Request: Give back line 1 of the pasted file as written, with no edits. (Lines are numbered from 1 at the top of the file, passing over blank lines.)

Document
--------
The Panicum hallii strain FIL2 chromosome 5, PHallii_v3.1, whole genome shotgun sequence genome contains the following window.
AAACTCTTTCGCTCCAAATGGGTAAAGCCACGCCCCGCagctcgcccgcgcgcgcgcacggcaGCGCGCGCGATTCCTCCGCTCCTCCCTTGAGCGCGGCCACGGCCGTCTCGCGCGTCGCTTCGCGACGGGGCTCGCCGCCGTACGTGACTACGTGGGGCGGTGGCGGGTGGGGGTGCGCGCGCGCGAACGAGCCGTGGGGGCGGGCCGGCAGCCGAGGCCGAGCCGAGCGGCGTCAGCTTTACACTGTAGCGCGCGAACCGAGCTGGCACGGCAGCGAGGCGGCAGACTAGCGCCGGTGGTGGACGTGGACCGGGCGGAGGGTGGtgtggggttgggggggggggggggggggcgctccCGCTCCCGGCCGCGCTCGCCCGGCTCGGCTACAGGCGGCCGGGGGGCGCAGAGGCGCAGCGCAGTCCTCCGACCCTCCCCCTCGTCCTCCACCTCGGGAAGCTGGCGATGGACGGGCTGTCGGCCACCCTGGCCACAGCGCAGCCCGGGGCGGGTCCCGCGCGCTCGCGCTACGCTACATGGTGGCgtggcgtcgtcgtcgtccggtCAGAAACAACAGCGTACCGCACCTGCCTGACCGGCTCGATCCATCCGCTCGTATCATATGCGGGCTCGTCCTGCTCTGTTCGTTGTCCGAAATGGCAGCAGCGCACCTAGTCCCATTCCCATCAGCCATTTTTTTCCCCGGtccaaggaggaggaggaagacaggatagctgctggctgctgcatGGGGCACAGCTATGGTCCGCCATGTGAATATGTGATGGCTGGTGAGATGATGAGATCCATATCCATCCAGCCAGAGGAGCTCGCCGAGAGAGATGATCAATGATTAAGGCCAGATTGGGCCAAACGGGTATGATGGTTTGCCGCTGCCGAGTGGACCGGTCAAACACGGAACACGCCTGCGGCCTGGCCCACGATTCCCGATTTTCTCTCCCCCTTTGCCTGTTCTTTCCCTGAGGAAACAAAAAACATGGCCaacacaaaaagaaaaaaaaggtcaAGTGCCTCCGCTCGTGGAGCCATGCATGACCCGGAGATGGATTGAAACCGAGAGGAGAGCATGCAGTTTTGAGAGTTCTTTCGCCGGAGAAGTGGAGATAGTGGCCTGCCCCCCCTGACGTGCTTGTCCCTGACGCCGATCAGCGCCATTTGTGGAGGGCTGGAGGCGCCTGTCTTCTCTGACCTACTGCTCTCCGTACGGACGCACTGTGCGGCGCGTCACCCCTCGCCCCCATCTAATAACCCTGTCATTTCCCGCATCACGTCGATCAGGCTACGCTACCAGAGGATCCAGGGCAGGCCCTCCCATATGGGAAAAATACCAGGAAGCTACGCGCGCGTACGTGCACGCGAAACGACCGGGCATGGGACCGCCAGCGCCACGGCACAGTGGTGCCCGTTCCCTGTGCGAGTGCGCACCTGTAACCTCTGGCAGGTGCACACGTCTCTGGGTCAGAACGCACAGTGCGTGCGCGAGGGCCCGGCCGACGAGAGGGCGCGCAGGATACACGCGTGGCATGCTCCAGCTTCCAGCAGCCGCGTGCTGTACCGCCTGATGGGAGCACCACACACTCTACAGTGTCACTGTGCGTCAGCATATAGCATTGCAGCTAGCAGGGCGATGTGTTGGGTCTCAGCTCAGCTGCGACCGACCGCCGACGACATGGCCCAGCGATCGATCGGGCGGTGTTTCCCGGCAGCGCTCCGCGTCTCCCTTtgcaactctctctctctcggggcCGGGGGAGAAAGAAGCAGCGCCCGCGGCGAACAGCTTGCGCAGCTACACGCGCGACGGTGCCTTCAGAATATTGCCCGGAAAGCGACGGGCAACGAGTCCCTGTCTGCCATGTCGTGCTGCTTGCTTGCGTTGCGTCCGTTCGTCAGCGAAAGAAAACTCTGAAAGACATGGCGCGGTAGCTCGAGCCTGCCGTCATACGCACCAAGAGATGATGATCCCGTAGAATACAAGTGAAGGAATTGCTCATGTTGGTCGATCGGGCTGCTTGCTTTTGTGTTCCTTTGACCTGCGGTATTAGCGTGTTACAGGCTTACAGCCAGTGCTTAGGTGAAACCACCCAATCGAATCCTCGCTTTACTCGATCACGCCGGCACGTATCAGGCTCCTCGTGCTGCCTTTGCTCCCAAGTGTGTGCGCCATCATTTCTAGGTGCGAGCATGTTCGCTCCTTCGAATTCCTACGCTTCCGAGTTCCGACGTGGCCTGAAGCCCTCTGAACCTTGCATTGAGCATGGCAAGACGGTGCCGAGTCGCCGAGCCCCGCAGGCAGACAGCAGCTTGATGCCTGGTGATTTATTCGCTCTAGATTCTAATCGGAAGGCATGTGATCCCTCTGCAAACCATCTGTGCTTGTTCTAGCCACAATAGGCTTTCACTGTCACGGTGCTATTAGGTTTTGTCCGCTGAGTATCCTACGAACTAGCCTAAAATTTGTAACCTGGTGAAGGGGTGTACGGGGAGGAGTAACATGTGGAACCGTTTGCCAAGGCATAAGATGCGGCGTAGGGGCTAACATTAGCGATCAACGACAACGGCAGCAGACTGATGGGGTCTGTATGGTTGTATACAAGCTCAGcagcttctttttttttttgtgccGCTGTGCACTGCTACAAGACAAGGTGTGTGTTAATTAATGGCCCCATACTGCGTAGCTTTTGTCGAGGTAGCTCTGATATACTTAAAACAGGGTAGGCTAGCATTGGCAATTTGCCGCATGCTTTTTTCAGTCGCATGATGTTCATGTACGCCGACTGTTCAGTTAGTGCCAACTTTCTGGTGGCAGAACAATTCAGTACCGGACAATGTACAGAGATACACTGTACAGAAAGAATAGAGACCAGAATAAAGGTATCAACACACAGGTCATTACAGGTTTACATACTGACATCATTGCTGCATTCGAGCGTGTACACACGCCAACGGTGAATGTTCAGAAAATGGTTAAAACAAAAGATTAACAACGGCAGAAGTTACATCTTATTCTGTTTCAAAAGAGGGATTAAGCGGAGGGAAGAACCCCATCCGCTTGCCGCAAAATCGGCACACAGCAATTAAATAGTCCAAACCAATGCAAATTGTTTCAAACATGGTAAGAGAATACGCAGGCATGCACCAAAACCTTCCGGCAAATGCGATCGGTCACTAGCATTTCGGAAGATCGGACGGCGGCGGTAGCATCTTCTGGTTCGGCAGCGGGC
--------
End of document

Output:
The Panicum hallii strain FIL2 chromosome 5, PHallii_v3.1, whole genome shotgun sequence genome contains the following window.